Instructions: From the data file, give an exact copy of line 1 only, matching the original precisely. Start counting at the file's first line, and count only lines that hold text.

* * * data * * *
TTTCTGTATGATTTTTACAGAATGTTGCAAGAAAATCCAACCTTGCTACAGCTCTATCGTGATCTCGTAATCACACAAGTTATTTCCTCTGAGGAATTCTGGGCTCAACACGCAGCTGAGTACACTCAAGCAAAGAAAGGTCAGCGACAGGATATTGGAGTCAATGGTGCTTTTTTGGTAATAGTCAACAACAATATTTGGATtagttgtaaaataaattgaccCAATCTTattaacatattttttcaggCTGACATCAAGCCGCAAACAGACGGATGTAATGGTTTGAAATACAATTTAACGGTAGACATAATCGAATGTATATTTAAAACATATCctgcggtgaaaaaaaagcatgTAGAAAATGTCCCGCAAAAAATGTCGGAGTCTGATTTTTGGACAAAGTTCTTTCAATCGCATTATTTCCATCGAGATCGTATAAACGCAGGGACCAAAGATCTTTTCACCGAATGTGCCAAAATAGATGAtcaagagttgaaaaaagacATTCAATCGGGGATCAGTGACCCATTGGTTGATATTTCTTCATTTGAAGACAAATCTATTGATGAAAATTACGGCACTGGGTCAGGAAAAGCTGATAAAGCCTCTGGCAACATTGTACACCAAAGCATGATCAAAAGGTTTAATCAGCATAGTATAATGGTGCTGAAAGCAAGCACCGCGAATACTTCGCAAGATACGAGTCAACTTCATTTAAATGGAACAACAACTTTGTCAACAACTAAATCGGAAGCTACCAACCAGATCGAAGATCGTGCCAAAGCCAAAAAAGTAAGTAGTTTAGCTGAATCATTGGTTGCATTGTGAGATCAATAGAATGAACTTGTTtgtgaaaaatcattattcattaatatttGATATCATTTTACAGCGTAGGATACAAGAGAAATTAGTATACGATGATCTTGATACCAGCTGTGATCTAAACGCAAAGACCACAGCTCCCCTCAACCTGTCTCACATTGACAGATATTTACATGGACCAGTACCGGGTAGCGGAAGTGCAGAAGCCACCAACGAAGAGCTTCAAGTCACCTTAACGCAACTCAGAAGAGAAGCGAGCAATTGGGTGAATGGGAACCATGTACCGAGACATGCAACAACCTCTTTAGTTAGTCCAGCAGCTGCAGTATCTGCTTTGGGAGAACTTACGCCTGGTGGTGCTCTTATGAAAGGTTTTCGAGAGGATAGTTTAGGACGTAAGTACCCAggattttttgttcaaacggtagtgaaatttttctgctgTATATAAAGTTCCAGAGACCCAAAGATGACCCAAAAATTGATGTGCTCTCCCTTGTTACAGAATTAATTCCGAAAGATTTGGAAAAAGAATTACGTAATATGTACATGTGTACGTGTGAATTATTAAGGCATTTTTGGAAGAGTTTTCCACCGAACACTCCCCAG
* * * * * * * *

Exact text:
TTTCTGTATGATTTTTACAGAATGTTGCAAGAAAATCCAACCTTGCTACAGCTCTATCGTGATCTCGTAATCACACAAGTTATTTCCTCTGAGGAATTCTGGGCTCAACACGCAGCTGAGTACACTCAAGCAAAGAAAGGTCAGCGACAGGATATTGGAGTCAATGGTGCTTTTTTGGTAATAGTCAACAACAATATTTGGATtagttgtaaaataaattgaccCAATCTTattaacatattttttcaggCTGACATCAAGCCGCAAACAGACGGATGTAATGGTTTGAAATACAATTTAACGGTAGACATAATCGAATGTATATTTAAAACATATCctgcggtgaaaaaaaagcatgTAGAAAATGTCCCGCAAAAAATGTCGGAGTCTGATTTTTGGACAAAGTTCTTTCAATCGCATTATTTCCATCGAGATCGTATAAACGCAGGGACCAAAGATCTTTTCACCGAATGTGCCAAAATAGATGAtcaagagttgaaaaaagacATTCAATCGGGGATCAGTGACCCATTGGTTGATATTTCTTCATTTGAAGACAAATCTATTGATGAAAATTACGGCACTGGGTCAGGAAAAGCTGATAAAGCCTCTGGCAACATTGTACACCAAAGCATGATCAAAAGGTTTAATCAGCATAGTATAATGGTGCTGAAAGCAAGCACCGCGAATACTTCGCAAGATACGAGTCAACTTCATTTAAATGGAACAACAACTTTGTCAACAACTAAATCGGAAGCTACCAACCAGATCGAAGATCGTGCCAAAGCCAAAAAAGTAAGTAGTTTAGCTGAATCATTGGTTGCATTGTGAGATCAATAGAATGAACTTGTTtgtgaaaaatcattattcattaatatttGATATCATTTTACAGCGTAGGATACAAGAGAAATTAGTATACGATGATCTTGATACCAGCTGTGATCTAAACGCAAAGACCACAGCTCCCCTCAACCTGTCTCACATTGACAGATATTTACATGGACCAGTACCGGGTAGCGGAAGTGCAGAAGCCACCAACGAAGAGCTTCAAGTCACCTTAACGCAACTCAGAAGAGAAGCGAGCAATTGGGTGAATGGGAACCATGTACCGAGACATGCAACAACCTCTTTAGTTAGTCCAGCAGCTGCAGTATCTGCTTTGGGAGAACTTACGCCTGGTGGTGCTCTTATGAAAGGTTTTCGAGAGGATAGTTTAGGACGTAAGTACCCAggattttttgttcaaacggtagtgaaatttttctgctgTATATAAAGTTCCAGAGACCCAAAGATGACCCAAAAATTGATGTGCTCTCCCTTGTTACAGAATTAATTCCGAAAGATTTGGAAAAAGAATTACGTAATATGTACATGTGTACGTGTGAATTATTAAGGCATTTTTGGAAGAGTTTTCCACCGAACACTCCCCAG